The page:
Painted frogfish

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Painted frogfish
Antennarius pictus.JPG
Scientific classification
Kingdom: Animalia
Phylum: Chordata
Class: Actinopterygii
Order: Lophiiformes
Family: Antennariidae
Genus: Antennarius
Species: A. pictus
Binomial name
Antennarius pictus
(Shaw, 1794)

The painted frogfish or spotted frogfish, Antennarius pictus, is a marine fish belonging to the family Antennariidae.

Description[edit]

The painted frogfish grows up to 30 cm (12 in) long. Like other members of its family, it has a globulous, extensible body, with soft skin is covered with small dermal spinules. Its skin is covered partially with few, small, wart-like protuberances, some variably shaped, scab-like blotches and many small eye spots (ocelli) which look like sponges holes. Its large prognathous mouth allows it to consume prey its same size.

The coloring of the body is extremely variable because they always tend to match their living environments. Frogfishes have the capacity to change coloration and pigment pattern in few weeks. However, the dominant coloration goes from white to black, passing through a whole range of related nuances such as cream, pink, yellow, red, and brown, usually with circular eye spots darker than the background color and/or with saddles and blotches. Some specimens can easily be confused with Antennarius maculatus. These characteristics can help to separate the two close species: usually, A. maculatus has red or orange margins on all fins, and sometimes a spike of the saddle blotch starts posterior to the eye, numerous warts on the skin, andfew or no ocellis; A. pictus has also three eye spots on its caudal fin.[1] Juveniles can have a dark background color with small yellow spots.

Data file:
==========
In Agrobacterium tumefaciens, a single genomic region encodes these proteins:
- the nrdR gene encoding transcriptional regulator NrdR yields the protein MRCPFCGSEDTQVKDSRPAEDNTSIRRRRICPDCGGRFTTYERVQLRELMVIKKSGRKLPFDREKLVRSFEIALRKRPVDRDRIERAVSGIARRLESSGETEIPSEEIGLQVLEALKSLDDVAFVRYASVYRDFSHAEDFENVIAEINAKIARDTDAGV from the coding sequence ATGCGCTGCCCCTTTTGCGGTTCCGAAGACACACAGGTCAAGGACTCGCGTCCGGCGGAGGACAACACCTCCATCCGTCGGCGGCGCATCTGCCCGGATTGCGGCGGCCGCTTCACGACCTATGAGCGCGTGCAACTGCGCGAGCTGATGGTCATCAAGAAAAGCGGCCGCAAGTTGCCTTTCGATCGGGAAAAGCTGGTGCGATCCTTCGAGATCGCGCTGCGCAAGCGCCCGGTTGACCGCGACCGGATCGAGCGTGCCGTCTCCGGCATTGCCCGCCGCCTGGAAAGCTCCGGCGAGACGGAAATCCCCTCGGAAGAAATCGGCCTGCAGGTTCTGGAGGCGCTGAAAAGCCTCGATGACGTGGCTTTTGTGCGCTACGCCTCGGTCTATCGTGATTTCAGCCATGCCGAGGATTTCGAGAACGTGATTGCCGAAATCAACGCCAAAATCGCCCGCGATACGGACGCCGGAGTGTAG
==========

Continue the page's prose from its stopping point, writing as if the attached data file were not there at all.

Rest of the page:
The first dorsal spine, the illicium, is modified and is used as a fishing rod. Its extremity is endowed with a characteristic esca (lure), which looks like a small fish with a pinkish to brownish coloration. The illicium is twice the length of the second dorsal spine and its often darkly banded. The second dorsal spine is practically straight and is mobile, and the third one is bent towards the back of the body; both are membranously attached to the head. They are well separated from each other and from the dorsal fin.[2]

The pectoral fins are angled and help, with the pelvic fins, to move the frogfish on the bottom and to keep a stable position for ambush.

Distribution and habitat[edit]

Antennarius pictus lives in the tropical and subtropical waters from the Indo-Pacific area, Red Sea included.[3] It is found on sheltered rocky and coral reefs, and adults are usually associated with sponges down to 75 m (246 ft) deep, with an average occurrence at 15 m (49 ft).[4]

Feeding[edit]

As all frogfishes, A. pictus is a voracious carnivore which can attack all small animals that pass within its "strike range", mainly fishes, but even sometimes congeners. Its prey can be close to its own size.[2]

Behaviour[edit]

Like other members of its family, the painted frogfish has a benthic and solitary lifestyle. They gather during mating period, but do not tolerate each other any more after the act of fertilization. The male can kill or eat the female if she stays too close.[2]

References[edit]

  1. ^ "Facts about Clown Frogfish (Antennarius maculatus) - Encyclopedia of Life". Eol.org. 2013-04-25. Retrieved 2013-09-03. 
  2. ^ a b c Pietsch & Grobecker, ‘’Frogfishes of the world’’, Stanford University Press, 1987,ISBN 9780804712637
  3. ^ "Facts about Painted Frogfish (Antennarius pictus) - Encyclopedia of Life". Eol.org. 2009-05-19. Retrieved 2013-09-03. 
  4. ^ "Facts about Painted Frogfish (Antennarius pictus) - Encyclopedia of Life". Eol.org. 2009-05-19. Retrieved 2013-09-03. 

External links[edit]